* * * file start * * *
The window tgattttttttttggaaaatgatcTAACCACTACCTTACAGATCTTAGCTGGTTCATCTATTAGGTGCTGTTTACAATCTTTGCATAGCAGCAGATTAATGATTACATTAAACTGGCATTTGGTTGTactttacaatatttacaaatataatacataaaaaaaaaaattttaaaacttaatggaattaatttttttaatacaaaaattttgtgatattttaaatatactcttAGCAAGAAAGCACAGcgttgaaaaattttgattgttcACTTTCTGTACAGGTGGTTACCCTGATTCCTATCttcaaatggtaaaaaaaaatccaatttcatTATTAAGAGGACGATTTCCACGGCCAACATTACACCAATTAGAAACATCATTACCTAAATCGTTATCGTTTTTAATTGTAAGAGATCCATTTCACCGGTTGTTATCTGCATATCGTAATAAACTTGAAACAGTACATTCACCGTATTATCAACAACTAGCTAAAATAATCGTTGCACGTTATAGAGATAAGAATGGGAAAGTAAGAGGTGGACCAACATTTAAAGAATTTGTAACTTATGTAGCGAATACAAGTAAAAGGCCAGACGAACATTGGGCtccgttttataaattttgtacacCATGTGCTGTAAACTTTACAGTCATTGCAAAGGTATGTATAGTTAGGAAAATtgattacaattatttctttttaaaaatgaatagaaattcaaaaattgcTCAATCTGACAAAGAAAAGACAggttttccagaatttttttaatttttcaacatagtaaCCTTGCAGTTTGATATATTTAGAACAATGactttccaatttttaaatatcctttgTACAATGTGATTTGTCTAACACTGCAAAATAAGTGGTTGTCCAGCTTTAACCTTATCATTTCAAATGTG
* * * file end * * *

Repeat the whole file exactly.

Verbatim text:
The window tgattttttttttggaaaatgatcTAACCACTACCTTACAGATCTTAGCTGGTTCATCTATTAGGTGCTGTTTACAATCTTTGCATAGCAGCAGATTAATGATTACATTAAACTGGCATTTGGTTGTactttacaatatttacaaatataatacataaaaaaaaaaattttaaaacttaatggaattaatttttttaatacaaaaattttgtgatattttaaatatactcttAGCAAGAAAGCACAGcgttgaaaaattttgattgttcACTTTCTGTACAGGTGGTTACCCTGATTCCTATCttcaaatggtaaaaaaaaatccaatttcatTATTAAGAGGACGATTTCCACGGCCAACATTACACCAATTAGAAACATCATTACCTAAATCGTTATCGTTTTTAATTGTAAGAGATCCATTTCACCGGTTGTTATCTGCATATCGTAATAAACTTGAAACAGTACATTCACCGTATTATCAACAACTAGCTAAAATAATCGTTGCACGTTATAGAGATAAGAATGGGAAAGTAAGAGGTGGACCAACATTTAAAGAATTTGTAACTTATGTAGCGAATACAAGTAAAAGGCCAGACGAACATTGGGCtccgttttataaattttgtacacCATGTGCTGTAAACTTTACAGTCATTGCAAAGGTATGTATAGTTAGGAAAATtgattacaattatttctttttaaaaatgaatagaaattcaaaaattgcTCAATCTGACAAAGAAAAGACAggttttccagaatttttttaatttttcaacatagtaaCCTTGCAGTTTGATATATTTAGAACAATGactttccaatttttaaatatcctttgTACAATGTGATTTGTCTAACACTGCAAAATAAGTGGTTGTCCAGCTTTAACCTTATCATTTCAAATGTG